Not long ago, I received an email from the CEO of a large nonprofit medical center. She referred to an article I had written that was completely at odds with what she was told by the president of a major fundraising consulting firm the hospital is going to hire.
The consultant was advising the hospital to only have their paid staff make all key solicitations. To reinforce his assertion, he said to her, “You would not send out an amateur to sell a Ferrari, so why would you put at risk a major donor in such hands?”
My response was to point out that selling a Ferrari is a completely different transaction than “selling” a nonprofit institution’s program, service, or project.
Coming from my nineteen year background of “selling” lighting for General Electric, and subsequently “selling” the music of The Cleveland Orchestra for twenty years, I have seen five key success qualities at work in both worlds, one way or the other, relative to the salesperson’s/solicitor’s shared position to that of the respective customer/prospect:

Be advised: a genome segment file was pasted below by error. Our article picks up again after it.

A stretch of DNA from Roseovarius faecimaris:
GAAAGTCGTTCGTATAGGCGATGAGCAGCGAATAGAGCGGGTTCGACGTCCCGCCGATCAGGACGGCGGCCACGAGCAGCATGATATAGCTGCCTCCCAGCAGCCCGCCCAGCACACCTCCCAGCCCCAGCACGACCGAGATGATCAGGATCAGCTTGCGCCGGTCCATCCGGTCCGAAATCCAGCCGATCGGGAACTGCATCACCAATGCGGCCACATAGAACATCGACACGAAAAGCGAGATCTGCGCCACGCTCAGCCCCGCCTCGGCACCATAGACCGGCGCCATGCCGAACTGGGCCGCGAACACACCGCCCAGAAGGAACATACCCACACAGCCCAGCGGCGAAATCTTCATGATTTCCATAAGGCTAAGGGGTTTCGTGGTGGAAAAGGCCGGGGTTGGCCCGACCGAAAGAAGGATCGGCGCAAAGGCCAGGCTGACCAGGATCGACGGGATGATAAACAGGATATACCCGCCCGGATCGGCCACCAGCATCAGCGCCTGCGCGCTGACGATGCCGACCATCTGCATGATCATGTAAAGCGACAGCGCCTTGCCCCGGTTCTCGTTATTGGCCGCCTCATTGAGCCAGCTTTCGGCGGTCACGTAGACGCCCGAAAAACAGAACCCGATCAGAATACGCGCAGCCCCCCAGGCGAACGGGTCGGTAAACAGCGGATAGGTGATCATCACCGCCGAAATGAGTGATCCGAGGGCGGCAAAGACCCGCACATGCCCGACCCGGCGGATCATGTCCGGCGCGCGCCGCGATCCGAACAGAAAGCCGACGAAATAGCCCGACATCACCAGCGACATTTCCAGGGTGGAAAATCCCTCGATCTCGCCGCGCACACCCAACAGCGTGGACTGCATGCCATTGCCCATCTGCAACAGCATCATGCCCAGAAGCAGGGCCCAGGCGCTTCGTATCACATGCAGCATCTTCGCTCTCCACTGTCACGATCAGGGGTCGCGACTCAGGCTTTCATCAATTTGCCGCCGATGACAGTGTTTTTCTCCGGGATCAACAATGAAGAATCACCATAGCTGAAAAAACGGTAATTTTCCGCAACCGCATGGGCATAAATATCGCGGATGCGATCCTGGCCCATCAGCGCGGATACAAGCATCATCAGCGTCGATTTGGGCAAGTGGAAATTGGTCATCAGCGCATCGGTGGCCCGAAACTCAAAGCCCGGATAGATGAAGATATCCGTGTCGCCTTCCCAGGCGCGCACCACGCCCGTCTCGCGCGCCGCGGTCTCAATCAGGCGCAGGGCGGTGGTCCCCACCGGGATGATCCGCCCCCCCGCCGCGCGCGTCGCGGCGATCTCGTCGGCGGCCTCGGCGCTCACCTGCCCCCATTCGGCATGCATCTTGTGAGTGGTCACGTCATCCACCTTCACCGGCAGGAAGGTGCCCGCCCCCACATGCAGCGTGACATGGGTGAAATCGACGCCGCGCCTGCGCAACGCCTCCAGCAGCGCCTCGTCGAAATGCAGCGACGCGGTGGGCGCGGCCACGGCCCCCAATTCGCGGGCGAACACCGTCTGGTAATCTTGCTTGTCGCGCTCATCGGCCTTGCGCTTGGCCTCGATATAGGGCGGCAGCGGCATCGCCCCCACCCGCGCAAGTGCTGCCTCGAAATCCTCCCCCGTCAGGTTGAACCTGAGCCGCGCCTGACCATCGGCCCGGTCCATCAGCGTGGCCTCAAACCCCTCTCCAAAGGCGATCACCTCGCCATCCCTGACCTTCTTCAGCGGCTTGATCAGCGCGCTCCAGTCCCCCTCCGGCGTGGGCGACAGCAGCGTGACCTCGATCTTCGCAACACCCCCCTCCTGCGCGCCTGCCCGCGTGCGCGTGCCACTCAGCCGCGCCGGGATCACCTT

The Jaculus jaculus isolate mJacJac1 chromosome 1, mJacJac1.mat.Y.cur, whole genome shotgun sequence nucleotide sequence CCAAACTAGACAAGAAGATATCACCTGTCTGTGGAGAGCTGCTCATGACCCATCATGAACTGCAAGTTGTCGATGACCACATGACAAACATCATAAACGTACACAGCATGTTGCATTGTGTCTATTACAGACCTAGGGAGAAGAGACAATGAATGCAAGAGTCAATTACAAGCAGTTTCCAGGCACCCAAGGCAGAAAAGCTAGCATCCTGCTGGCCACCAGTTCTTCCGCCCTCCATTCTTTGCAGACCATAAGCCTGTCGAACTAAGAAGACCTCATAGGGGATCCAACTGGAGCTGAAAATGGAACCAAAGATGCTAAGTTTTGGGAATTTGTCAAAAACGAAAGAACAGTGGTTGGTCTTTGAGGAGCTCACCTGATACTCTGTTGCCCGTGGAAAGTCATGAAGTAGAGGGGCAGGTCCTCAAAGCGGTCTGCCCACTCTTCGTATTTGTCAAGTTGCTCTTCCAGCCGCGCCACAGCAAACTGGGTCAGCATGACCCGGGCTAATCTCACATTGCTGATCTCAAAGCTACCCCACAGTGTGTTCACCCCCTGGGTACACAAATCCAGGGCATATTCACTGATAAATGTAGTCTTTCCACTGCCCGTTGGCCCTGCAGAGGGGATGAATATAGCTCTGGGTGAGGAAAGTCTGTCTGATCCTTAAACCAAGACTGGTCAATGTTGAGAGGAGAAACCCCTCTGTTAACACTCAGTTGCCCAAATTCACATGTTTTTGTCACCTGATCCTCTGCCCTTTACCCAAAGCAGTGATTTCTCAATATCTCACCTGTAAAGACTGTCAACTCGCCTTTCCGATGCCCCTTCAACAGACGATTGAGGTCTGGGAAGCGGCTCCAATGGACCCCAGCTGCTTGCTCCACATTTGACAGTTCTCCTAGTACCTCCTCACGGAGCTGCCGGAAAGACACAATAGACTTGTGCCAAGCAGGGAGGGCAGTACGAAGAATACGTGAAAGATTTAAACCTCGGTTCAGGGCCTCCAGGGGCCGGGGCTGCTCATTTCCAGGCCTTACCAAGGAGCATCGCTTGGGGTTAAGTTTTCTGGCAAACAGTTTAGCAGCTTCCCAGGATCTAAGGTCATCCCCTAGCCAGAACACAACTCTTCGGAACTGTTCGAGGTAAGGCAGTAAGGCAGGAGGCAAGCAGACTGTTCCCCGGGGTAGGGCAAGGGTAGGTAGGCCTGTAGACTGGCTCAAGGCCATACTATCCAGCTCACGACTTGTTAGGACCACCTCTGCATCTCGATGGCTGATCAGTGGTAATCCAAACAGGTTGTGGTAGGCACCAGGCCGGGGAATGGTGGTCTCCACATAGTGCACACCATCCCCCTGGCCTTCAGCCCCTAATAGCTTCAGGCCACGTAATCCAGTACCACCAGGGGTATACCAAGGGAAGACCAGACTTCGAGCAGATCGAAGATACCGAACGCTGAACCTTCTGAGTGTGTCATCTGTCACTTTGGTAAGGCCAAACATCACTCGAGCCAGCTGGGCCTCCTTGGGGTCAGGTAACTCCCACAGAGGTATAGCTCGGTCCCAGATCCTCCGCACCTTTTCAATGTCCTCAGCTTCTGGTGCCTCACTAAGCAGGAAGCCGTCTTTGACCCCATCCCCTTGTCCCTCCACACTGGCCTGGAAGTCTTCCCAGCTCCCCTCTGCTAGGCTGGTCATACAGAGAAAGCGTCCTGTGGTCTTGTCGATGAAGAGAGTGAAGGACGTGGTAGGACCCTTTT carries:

1. Career Status
2. Economic Status
3. Social Position
4. Interest In The Institution (Company)
5. Mutual Respect
The sale of a Ferrari involves an explicit selling and buying environment that customers understand and expect. It is a quid pro quo deal. The best professional salesperson will do the job well needing only to possess qualities No. 4 and No. 5. In fact, most of the time, those are the only two of the five qualities that the salesperson could possess.
When we are seeking a voluntary charitable contribution, we are not working in the same product-selling-transactional-environment. We are not selling to a prospective donor; we are presenting her with an opportunity to satisfy her own needs … by supporting/contributing to an organization that serves her community and her concerns.
The volunteer possessing all five of the qualities listed above would make the most effective solicitor. (Like the Ferrari salesman, paid development staffers also only possess No. 4 and No. 5.) Based on long experience, that informed/trained volunteer, meeting with a key donor prospect, cannot be so crassly dismissed as an “amateur.”
We must always keep in mind that we are not selling prospective donors an institution’s “product.” In the nonprofit sector, we ask prospective donors to consider making a gift … giving to something in which they believe … and that they want to support.
Next week, in Part Two, Tony continues his passionate cry for the rescue of the Development Profession.
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